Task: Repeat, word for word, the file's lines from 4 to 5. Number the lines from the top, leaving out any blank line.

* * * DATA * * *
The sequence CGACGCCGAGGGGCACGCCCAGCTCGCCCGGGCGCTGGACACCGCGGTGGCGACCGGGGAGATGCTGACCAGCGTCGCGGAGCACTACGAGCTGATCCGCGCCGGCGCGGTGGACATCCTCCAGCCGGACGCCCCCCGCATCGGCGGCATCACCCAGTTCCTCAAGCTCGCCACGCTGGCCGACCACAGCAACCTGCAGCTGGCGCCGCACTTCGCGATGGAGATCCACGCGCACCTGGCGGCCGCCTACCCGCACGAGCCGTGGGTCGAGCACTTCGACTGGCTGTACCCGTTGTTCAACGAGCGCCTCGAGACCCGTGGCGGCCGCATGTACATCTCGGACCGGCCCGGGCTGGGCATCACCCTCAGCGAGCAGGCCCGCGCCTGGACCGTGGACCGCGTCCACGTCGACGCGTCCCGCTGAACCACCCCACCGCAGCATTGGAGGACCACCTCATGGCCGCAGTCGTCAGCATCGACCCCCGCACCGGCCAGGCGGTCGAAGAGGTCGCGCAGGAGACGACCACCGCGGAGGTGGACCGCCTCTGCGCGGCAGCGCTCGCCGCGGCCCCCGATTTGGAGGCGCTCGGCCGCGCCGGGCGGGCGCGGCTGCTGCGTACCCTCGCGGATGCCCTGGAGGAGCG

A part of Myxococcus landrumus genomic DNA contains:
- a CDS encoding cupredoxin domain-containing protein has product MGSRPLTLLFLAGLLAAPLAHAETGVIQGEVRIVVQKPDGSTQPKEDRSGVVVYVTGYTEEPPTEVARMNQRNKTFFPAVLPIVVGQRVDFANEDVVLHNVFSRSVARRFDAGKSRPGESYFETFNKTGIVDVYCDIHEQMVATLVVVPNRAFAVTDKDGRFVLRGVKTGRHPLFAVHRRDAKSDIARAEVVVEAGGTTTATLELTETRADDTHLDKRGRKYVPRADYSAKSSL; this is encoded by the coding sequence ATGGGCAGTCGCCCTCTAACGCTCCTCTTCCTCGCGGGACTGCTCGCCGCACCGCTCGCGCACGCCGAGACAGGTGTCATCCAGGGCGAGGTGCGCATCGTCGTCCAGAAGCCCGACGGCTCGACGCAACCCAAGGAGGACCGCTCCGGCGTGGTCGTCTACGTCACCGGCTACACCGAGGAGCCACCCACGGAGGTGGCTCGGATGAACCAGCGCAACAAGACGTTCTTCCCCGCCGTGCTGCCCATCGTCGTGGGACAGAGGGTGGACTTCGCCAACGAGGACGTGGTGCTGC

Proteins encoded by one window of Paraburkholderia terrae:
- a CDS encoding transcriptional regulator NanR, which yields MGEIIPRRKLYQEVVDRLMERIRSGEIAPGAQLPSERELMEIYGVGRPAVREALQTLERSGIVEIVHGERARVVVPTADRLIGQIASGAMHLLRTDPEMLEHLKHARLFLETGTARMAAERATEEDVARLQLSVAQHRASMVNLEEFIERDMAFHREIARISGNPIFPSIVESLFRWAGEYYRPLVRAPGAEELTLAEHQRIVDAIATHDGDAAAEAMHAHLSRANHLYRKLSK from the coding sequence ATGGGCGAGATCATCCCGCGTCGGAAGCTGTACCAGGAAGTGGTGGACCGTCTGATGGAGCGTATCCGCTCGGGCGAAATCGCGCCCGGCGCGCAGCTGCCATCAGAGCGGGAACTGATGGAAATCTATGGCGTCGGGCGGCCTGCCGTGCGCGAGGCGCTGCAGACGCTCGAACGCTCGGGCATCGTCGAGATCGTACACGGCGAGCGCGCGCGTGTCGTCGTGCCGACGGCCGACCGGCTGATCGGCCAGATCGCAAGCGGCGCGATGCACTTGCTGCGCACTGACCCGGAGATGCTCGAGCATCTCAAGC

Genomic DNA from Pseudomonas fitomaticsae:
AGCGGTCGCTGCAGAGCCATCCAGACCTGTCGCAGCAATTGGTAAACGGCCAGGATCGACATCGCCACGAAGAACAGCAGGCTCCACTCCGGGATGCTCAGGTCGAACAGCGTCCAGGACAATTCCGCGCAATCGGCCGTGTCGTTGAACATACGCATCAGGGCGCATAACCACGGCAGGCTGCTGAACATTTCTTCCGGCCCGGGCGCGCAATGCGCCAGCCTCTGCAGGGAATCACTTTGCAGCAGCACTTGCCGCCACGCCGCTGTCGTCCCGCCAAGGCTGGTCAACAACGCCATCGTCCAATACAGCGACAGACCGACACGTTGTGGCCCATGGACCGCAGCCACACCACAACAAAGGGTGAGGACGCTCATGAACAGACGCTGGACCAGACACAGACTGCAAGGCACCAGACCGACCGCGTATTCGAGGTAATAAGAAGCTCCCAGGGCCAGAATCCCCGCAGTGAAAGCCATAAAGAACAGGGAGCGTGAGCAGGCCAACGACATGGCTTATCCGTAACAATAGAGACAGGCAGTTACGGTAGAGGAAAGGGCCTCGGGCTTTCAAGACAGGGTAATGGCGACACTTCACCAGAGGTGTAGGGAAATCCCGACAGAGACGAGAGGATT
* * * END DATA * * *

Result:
Proteins encoded by one window of Paraburkholderia terrae:
- a CDS encoding transcriptional regulator NanR, which yields MGEIIPRRKLYQEVVDRLMERIRSGEIAPGAQLPSERELMEIYGVGRPAVREALQTLERSGIVEIVHGERARVVVPTADRLIGQIASGAMHLLRTDPEMLEHLKHARLFLETGTARMAAERATEEDVARLQLSVAQHRASMVNLEEFIERDMAFHREIARISGNPIFPSIVESLFRWAGEYYRPLVRAPGAEELTLAEHQRIVDAIATHDGDAAAEAMHAHLSRANHLYRKLSK from the coding sequence ATGGGCGAGATCATCCCGCGTCGGAAGCTGTACCAGGAAGTGGTGGACCGTCTGATGGAGCGTATCCGCTCGGGCGAAATCGCGCCCGGCGCGCAGCTGCCATCAGAGCGGGAACTGATGGAAATCTATGGCGTCGGGCGGCCTGCCGTGCGCGAGGCGCTGCAGACGCTCGAACGCTCGGGCATCGTCGAGATCGTACACGGCGAGCGCGCGCGTGTCGTCGTGCCGACGGCCGACCGGCTGATCGGCCAGATCGCAAGCGGCGCGATGCACTTGCTGCGCACTGACCCGGAGATGCTCGAGCATCTCAAGC